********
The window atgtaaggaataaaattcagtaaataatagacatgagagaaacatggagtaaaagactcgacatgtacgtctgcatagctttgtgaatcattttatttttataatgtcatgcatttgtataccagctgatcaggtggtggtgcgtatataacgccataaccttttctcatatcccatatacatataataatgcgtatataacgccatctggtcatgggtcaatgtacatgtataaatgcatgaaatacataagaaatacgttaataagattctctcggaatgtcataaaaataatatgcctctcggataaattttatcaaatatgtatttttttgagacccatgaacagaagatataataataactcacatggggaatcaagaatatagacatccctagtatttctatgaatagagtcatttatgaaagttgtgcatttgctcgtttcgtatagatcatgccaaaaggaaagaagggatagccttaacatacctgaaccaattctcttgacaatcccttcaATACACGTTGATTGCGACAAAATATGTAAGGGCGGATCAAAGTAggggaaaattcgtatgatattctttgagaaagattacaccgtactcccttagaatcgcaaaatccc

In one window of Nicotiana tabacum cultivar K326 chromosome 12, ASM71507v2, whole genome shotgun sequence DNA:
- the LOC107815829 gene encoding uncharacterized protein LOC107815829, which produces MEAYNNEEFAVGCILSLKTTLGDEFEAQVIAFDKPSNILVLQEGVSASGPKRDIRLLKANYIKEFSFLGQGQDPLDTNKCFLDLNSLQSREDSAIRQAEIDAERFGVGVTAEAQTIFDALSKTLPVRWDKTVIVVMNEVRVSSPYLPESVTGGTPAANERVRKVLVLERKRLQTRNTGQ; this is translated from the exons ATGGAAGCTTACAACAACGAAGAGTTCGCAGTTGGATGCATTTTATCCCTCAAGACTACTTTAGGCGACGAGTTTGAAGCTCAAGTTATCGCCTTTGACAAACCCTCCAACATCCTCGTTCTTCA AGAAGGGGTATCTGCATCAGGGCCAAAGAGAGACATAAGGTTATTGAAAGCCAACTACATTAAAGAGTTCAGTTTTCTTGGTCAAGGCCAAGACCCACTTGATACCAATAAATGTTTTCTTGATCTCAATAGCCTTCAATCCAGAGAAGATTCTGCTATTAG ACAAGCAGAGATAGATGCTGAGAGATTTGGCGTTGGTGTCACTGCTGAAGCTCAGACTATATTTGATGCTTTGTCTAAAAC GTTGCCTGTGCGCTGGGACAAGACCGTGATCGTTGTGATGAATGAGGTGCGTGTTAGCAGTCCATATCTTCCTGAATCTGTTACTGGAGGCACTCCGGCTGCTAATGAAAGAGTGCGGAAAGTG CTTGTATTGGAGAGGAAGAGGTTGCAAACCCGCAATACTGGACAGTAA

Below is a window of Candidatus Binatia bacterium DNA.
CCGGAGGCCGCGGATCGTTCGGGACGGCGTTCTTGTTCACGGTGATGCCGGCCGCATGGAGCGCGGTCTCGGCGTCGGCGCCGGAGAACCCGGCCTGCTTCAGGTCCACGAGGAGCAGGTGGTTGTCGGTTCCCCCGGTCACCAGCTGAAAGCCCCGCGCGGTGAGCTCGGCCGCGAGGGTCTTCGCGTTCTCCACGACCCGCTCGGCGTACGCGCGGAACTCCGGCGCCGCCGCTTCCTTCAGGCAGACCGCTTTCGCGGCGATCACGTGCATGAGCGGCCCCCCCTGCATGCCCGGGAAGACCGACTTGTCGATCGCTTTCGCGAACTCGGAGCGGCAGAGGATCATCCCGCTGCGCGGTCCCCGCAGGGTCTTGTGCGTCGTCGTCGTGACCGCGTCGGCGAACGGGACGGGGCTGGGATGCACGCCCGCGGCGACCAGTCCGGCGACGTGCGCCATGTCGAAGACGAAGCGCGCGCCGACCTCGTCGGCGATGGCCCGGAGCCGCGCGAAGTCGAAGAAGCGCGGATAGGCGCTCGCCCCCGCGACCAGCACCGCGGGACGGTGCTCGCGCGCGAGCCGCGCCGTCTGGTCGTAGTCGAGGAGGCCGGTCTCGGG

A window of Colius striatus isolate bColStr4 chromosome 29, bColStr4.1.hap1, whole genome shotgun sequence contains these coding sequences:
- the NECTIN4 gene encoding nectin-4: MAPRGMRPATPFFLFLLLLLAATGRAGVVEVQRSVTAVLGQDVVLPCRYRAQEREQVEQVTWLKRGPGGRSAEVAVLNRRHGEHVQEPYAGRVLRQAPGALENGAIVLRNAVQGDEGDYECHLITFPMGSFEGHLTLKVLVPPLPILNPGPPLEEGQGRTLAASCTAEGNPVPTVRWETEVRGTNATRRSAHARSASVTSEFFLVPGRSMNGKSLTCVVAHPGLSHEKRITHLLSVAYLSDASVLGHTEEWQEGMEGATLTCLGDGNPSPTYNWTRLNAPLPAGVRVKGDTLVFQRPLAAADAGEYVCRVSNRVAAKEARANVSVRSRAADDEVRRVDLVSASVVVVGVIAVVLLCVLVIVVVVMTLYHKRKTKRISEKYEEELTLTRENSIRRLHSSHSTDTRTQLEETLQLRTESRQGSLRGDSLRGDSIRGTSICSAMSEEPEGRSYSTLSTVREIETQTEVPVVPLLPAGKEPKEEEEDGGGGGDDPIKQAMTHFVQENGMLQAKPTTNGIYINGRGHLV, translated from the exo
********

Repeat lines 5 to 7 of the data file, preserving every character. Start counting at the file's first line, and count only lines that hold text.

CCGGAGGCCGCGGATCGTTCGGGACGGCGTTCTTGTTCACGGTGATGCCGGCCGCATGGAGCGCGGTCTCGGCGTCGGCGCCGGAGAACCCGGCCTGCTTCAGGTCCACGAGGAGCAGGTGGTTGTCGGTTCCCCCGGTCACCAGCTGAAAGCCCCGCGCGGTGAGCTCGGCCGCGAGGGTCTTCGCGTTCTCCACGACCCGCTCGGCGTACGCGCGGAACTCCGGCGCCGCCGCTTCCTTCAGGCAGACCGCTTTCGCGGCGATCACGTGCATGAGCGGCCCCCCCTGCATGCCCGGGAAGACCGACTTGTCGATCGCTTTCGCGAACTCGGAGCGGCAGAGGATCATCCCGCTGCGCGGTCCCCGCAGGGTCTTGTGCGTCGTCGTCGTGACCGCGTCGGCGAACGGGACGGGGCTGGGATGCACGCCCGCGGCGACCAGTCCGGCGACGTGCGCCATGTCGAAGACGAAGCGCGCGCCGACCTCGTCGGCGATGGCCCGGAGCCGCGCGAAGTCGAAGAAGCGCGGATAGGCGCTCGCCCCCGCGACCAGCACCGCGGGACGGTGCTCGCGCGCGAGCCGCGCCGTCTGGTCGTAGTCGAGGAGGCCGGTCTCGGG

A window of Colius striatus isolate bColStr4 chromosome 29, bColStr4.1.hap1, whole genome shotgun sequence contains these coding sequences:
- the NECTIN4 gene encoding nectin-4: MAPRGMRPATPFFLFLLLLLAATGRAGVVEVQRSVTAVLGQDVVLPCRYRAQEREQVEQVTWLKRGPGGRSAEVAVLNRRHGEHVQEPYAGRVLRQAPGALENGAIVLRNAVQGDEGDYECHLITFPMGSFEGHLTLKVLVPPLPILNPGPPLEEGQGRTLAASCTAEGNPVPTVRWETEVRGTNATRRSAHARSASVTSEFFLVPGRSMNGKSLTCVVAHPGLSHEKRITHLLSVAYLSDASVLGHTEEWQEGMEGATLTCLGDGNPSPTYNWTRLNAPLPAGVRVKGDTLVFQRPLAAADAGEYVCRVSNRVAAKEARANVSVRSRAADDEVRRVDLVSASVVVVGVIAVVLLCVLVIVVVVMTLYHKRKTKRISEKYEEELTLTRENSIRRLHSSHSTDTRTQLEETLQLRTESRQGSLRGDSLRGDSIRGTSICSAMSEEPEGRSYSTLSTVREIETQTEVPVVPLLPAGKEPKEEEEDGGGGGDDPIKQAMTHFVQENGMLQAKPTTNGIYINGRGHLV, translated from the exo